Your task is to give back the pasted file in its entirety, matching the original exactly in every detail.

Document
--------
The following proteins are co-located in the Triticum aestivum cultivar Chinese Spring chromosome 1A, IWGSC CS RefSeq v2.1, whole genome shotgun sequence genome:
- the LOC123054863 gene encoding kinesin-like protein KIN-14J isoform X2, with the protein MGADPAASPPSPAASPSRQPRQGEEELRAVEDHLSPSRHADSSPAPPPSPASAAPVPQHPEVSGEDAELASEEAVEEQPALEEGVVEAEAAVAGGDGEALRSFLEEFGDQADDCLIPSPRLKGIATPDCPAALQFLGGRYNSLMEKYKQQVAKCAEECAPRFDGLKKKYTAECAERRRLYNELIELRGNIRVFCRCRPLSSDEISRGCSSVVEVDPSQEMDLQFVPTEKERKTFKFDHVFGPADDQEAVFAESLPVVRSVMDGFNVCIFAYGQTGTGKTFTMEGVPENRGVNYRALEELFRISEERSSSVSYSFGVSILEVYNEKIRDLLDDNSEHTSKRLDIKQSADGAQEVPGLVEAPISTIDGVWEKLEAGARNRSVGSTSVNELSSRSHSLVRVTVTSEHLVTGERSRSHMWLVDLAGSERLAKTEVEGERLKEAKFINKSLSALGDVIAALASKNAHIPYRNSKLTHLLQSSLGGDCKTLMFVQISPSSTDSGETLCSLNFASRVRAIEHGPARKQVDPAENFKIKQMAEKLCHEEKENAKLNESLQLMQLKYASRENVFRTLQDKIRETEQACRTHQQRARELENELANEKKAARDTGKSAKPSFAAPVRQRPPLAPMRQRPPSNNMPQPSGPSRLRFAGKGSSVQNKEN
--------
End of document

The following proteins are co-located in the Triticum aestivum cultivar Chinese Spring chromosome 1A, IWGSC CS RefSeq v2.1, whole genome shotgun sequence genome:
- the LOC123054863 gene encoding kinesin-like protein KIN-14J isoform X2, with the protein MGADPAASPPSPAASPSRQPRQGEEELRAVEDHLSPSRHADSSPAPPPSPASAAPVPQHPEVSGEDAELASEEAVEEQPALEEGVVEAEAAVAGGDGEALRSFLEEFGDQADDCLIPSPRLKGIATPDCPAALQFLGGRYNSLMEKYKQQVAKCAEECAPRFDGLKKKYTAECAERRRLYNELIELRGNIRVFCRCRPLSSDEISRGCSSVVEVDPSQEMDLQFVPTEKERKTFKFDHVFGPADDQEAVFAESLPVVRSVMDGFNVCIFAYGQTGTGKTFTMEGVPENRGVNYRALEELFRISEERSSSVSYSFGVSILEVYNEKIRDLLDDNSEHTSKRLDIKQSADGAQEVPGLVEAPISTIDGVWEKLEAGARNRSVGSTSVNELSSRSHSLVRVTVTSEHLVTGERSRSHMWLVDLAGSERLAKTEVEGERLKEAKFINKSLSALGDVIAALASKNAHIPYRNSKLTHLLQSSLGGDCKTLMFVQISPSSTDSGETLCSLNFASRVRAIEHGPARKQVDPAENFKIKQMAEKLCHEEKENAKLNESLQLMQLKYASRENVFRTLQDKIRETEQACRTHQQRARELENELANEKKAARDTGKSAKPSFAAPVRQRPPLAPMRQRPPSNNMPQPSGPSRLRFAGKGSSVQNKEN